Is retirement nothing more than a pipe dream?
The economy might be improving (or not, depending on who's talking), but Americans sure aren't feeling any better about retirement.
The most recent Country Financial Security Index found that 51 percent of those surveyed believe they will have saved enough money to retire comfortably, down 5 points from 2010. That's the lowest level since the Index's inception in 2007.
"What we've seen is a consistent decline since last October (in people's confidence about their retirement prospects)," Keith Brannan, vice president of financial security planning for Country Financial, told United Press International. "As the economy ebbs and flows, there's been a consistent decline."
Those numbers are positively oozing with confidence compared to a recent study from eRollover.com and the Siena College Research Institute. Among their findings:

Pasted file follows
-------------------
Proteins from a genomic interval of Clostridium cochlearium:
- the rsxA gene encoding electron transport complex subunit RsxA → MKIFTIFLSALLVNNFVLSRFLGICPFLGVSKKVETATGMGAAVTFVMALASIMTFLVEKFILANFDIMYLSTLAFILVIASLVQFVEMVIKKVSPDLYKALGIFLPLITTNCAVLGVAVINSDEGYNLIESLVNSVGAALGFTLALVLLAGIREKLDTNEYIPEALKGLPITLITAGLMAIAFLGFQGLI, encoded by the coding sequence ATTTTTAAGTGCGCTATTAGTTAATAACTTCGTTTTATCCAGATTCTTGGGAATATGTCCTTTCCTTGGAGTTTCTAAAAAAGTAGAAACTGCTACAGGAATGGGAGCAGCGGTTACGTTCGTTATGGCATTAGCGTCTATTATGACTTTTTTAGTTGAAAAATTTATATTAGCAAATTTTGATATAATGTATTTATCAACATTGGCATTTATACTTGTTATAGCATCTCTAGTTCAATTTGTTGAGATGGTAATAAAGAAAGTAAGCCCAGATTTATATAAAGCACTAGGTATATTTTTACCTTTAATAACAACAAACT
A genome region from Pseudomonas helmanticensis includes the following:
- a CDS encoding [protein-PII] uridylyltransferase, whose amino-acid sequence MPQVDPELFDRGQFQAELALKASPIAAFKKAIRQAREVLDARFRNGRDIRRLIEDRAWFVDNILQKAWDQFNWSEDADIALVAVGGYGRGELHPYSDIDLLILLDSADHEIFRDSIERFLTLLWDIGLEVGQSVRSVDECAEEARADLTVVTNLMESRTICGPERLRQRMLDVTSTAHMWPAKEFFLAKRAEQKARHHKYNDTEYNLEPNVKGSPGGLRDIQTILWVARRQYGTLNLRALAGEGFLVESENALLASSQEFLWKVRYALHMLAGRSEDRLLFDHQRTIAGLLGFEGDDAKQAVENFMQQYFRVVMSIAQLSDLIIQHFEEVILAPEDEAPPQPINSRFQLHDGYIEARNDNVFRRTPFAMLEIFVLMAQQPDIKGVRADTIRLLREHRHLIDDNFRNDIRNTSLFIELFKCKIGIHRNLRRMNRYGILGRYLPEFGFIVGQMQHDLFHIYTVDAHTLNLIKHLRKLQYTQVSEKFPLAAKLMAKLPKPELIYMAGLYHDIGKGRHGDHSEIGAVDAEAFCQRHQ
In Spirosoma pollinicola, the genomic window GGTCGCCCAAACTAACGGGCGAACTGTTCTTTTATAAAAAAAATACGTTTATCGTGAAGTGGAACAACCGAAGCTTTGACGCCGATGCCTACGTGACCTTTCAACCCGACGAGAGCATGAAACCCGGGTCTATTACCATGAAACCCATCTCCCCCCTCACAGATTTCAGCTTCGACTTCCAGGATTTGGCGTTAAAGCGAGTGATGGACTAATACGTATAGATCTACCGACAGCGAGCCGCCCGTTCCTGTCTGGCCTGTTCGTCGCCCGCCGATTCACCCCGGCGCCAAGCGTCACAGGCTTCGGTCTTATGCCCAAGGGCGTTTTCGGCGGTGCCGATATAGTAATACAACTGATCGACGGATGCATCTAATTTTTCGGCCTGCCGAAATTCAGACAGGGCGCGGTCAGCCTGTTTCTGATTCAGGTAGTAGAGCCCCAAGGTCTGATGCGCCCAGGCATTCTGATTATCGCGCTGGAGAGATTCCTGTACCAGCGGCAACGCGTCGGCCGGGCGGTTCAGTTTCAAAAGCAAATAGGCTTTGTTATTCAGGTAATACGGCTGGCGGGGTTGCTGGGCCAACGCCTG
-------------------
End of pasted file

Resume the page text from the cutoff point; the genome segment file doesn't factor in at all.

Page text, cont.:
- Eighty-two percent of Americans ages 29-49 admit that they aren't saving nearly enough for retirement.
- Only 41 percent have added to their employers' retirement contributions.
- Fewer than 50 percent have a 401(k) account.
"More troubling," writes Financial-Planning.com's Larry Barrett, "71 percent expect that unless something drastic is done to overhaul Social Security, the system will likely be bankrupt within the next 20 to 25 years, making their individual retirement savings and planning all the more critical."
It's an interesting paradox: Gen-Xers understand the importance of saving for retirement, but few of them are doing it.
It's also a huge opportunity for the profession: Who's better prepared than CPAs to help these folks get on the right track? (Hint: The correct answer is, "Nobody.")
Is it time to make this type of educaton mandatory? I say "Yes," and I'm not the only one.
How about you?